Hundreds of thousands of small businesses are closing for good. Temporary layoffs at larger companies are becoming permanent. But the country’s largest banks, which collectively serve a majority of Americans through loans, credit cards, or deposit services, are not sounding the alarm.
In their earnings reports for the third quarter of this week, the big banks said they are generally prepared for a wave of credit defaults that they expect in the second half of next year. And their own fortunes are looking good: A trade and investment banking bonanza on Wall Street will help them stay profitable.
Some common themes emerged from the reports.
Wall Street is booming
The pandemic has made for a tumultuous year in a variety of markets, but all of the trading investors have made in response has poured the proceeds into the banks.
Goldman Sachs reported strong market sales Tuesday that helped the company generate $ 3.62 billion in profits, well above analysts’ expectations of $ 2 billion. Trading in bond products, which are linked to interest rates, corporate loans, mortgages, and oil and other commodity prices, increased quarterly sales for the bond division by 49 percent compared to the same period last year. In terms of stocks, the divisions’ profits were 10 percent.
In a call with analysts, Goldman executives said part of the boom had come because the company increased its share of trading on behalf of the 1,000 largest money managers in the market and other active traders doing business on Wall Street.
Goldman’s wealth management activities also benefited from a rally in share prices. An increase in the value of his positions in companies like online trading platform BigCommerce (more than 40 percent since the stock started trading in August) and medical device maker Avantor (nearly 30 percent this year) helped the division generate 71 percent more Revenue.
But not only Goldman benefited. Bank of America’s investment banking business posted the second-best performance in its history in the third quarter and was only behind the second quarter of this year, according to the bank’s CFO. At JPMorgan Chase, trading sales rose 21 percent and investment banking sales rose 52 percent year over year.
Customers hold on
The largest banks are arming themselves for widespread defaults from customers unable to pay credit cards, loans or other debts due to the pandemic, and have put huge sums of cash into special pools that they will draw from in the future, to cover losses. But in general, the banks say, their customers are doing better than they expected.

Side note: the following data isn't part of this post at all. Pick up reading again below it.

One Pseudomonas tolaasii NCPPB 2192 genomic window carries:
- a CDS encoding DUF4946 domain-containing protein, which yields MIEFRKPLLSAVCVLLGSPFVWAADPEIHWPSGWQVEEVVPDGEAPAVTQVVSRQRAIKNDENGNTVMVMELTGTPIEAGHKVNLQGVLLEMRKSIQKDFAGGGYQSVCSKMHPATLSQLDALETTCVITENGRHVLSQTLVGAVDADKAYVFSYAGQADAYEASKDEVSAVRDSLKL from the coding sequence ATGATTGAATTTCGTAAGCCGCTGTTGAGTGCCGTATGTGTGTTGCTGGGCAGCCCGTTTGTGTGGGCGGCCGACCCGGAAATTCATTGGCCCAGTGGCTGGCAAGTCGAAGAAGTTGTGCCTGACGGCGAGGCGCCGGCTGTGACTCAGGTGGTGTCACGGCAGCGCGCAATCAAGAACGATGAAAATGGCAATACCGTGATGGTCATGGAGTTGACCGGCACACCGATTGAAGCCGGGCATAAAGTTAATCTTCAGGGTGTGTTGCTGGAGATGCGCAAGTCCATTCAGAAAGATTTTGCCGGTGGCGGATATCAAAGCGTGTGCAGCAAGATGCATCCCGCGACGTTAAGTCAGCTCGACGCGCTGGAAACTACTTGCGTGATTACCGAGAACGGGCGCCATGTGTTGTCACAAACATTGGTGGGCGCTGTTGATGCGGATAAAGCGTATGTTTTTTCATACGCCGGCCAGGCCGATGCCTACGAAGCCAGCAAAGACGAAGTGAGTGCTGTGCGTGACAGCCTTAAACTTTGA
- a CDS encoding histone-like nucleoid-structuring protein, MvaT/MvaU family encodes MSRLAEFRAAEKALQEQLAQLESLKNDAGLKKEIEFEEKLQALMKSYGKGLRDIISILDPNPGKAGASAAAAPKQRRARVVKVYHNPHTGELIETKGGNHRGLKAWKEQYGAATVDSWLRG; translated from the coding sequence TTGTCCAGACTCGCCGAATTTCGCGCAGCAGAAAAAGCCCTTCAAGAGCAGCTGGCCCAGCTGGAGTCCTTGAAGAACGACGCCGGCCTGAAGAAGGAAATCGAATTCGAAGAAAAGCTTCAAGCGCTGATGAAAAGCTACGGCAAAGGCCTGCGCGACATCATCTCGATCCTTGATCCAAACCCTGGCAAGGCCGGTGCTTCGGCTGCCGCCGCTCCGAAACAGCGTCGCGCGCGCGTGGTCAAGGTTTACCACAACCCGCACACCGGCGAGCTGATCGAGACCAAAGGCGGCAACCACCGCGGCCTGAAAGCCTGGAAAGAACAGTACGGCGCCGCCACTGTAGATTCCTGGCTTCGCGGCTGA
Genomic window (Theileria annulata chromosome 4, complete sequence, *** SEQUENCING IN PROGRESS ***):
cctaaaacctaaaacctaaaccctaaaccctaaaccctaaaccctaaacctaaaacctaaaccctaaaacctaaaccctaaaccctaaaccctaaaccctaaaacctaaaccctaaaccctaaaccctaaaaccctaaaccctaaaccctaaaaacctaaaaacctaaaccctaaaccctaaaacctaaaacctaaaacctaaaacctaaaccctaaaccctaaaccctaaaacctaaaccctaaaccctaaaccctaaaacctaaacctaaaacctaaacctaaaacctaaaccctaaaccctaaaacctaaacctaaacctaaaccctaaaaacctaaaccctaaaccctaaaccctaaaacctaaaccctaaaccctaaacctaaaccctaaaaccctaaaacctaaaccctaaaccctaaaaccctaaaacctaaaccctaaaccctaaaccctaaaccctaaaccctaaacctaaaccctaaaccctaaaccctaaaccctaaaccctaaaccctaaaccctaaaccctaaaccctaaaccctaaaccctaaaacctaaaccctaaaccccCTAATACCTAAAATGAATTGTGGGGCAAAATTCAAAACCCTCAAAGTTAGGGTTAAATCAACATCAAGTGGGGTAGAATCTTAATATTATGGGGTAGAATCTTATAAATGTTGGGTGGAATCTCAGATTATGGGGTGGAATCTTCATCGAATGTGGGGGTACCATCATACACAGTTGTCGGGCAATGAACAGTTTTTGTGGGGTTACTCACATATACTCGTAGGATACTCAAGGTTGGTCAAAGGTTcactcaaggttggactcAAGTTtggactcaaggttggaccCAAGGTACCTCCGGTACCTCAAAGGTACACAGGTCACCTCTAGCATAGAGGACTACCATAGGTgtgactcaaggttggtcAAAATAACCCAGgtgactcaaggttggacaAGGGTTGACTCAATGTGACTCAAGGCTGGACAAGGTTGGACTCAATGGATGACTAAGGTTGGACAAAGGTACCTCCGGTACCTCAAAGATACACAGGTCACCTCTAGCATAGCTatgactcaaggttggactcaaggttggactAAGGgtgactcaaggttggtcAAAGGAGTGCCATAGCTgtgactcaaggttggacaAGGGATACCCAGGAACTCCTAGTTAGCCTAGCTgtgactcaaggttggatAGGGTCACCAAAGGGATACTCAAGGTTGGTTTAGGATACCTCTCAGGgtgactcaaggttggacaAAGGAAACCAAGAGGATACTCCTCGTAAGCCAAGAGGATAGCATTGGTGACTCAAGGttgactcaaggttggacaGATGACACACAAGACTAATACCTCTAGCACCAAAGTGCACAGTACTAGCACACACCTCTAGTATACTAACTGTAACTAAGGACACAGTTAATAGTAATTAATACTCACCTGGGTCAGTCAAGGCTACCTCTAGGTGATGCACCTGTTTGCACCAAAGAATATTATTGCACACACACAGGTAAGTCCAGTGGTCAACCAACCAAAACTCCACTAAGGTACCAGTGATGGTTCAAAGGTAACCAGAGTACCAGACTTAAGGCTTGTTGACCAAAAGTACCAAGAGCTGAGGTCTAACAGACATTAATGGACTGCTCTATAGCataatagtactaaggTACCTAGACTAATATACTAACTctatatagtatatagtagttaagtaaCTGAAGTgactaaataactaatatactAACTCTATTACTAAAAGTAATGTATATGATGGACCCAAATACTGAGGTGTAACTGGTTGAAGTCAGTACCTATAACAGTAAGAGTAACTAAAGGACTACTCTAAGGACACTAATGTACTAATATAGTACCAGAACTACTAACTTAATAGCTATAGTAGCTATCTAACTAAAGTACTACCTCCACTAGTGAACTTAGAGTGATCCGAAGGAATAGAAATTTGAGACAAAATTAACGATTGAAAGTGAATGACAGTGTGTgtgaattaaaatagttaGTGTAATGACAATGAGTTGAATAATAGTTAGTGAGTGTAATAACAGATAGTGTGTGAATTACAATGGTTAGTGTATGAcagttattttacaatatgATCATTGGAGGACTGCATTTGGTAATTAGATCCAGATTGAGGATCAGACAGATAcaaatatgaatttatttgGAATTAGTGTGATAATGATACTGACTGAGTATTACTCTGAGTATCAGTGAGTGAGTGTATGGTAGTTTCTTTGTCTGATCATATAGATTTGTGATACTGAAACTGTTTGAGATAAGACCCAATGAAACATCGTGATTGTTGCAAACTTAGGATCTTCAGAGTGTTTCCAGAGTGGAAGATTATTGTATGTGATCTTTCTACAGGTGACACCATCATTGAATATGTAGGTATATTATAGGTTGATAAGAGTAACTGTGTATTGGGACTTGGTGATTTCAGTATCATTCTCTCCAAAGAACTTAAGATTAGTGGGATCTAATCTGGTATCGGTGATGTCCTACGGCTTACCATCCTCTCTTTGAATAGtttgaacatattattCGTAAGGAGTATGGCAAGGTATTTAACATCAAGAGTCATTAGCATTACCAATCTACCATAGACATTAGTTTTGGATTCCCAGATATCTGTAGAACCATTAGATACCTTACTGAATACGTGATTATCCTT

The reason? Bank officials pointed to the trillions of dollars the federal government was distributing in improved unemployment benefits, forgivable small business loans, and other programs created by the CARES bill this spring.
“The latest economic data was more constructive than we expected at the beginning of the year,” said JPMorgan’s CFO Jennifer Piepszak on a call to journalists on Tuesday. “Overall, consumer customers are doing well. They have built up savings compared to pre-Covid levels while reducing debt balances.
In this quarter, the banks put less money aside than in the previous quarters in order to prepare for losses. Bank of America and JPMorgan Chase said their credit card customers would make their payments again.
The bank with the most strained customers appears to be Wells Fargo, which said it spent nearly $ 1 billion helping customers struggling to repay their loans come up with new payment plans to get them ahead of late payments maintain. Even so, the bank said their borrowers are now less likely than they were earlier this year.
More impulses? Do not rely on it
While government aid programs have prevented serious problems in the financial sector so far, none of the banks are looking for further impetus.
When making economic forecasts, each bank takes into account a range of possible outcomes, from better than expected to the end of the world. On Wednesday, Bank of America’s chief financial officer Paul Donofrio said that only one of the scenarios it examined could include more stimulus money. And this model is based on a consensus of the projections of various Wall Street economists; the bank’s internal models do not expect any further relief.
JPMorgan’s economic forecast takes into account the effects of a government stimulus package only until the end of 2020. There are no other incentives in its models for 2021.
The bank’s chairman Jamie Dimon and his colleagues have all warned that the industry is grappling with great uncertainty about the future. JPMorgan could be over-prepared if the economy does better than expected – but a worst-case scenario could still expose the bank to heavy losses.
Although his bank doesn’t expect any further federal relief next year, Dimon said another round of incentives was important.
“There are still 12 million unemployed. There is still a lot of pain and suffering. There are still a lot of small businesses out there that need help, ”he said.
Indeed, calls for more government aid to troubled companies are mounting, even if a dead end in Washington seems unlikely to end with election day approaching.
On Wednesday, a former Goldman Sachs executive, Gary Cohn, who served as President Trump’s economic advisor for a year, urged lawmakers to get a deal quick.
“It’s not a question of politics, it’s about protecting our economy as we know it,” wrote Cohn on Twitter.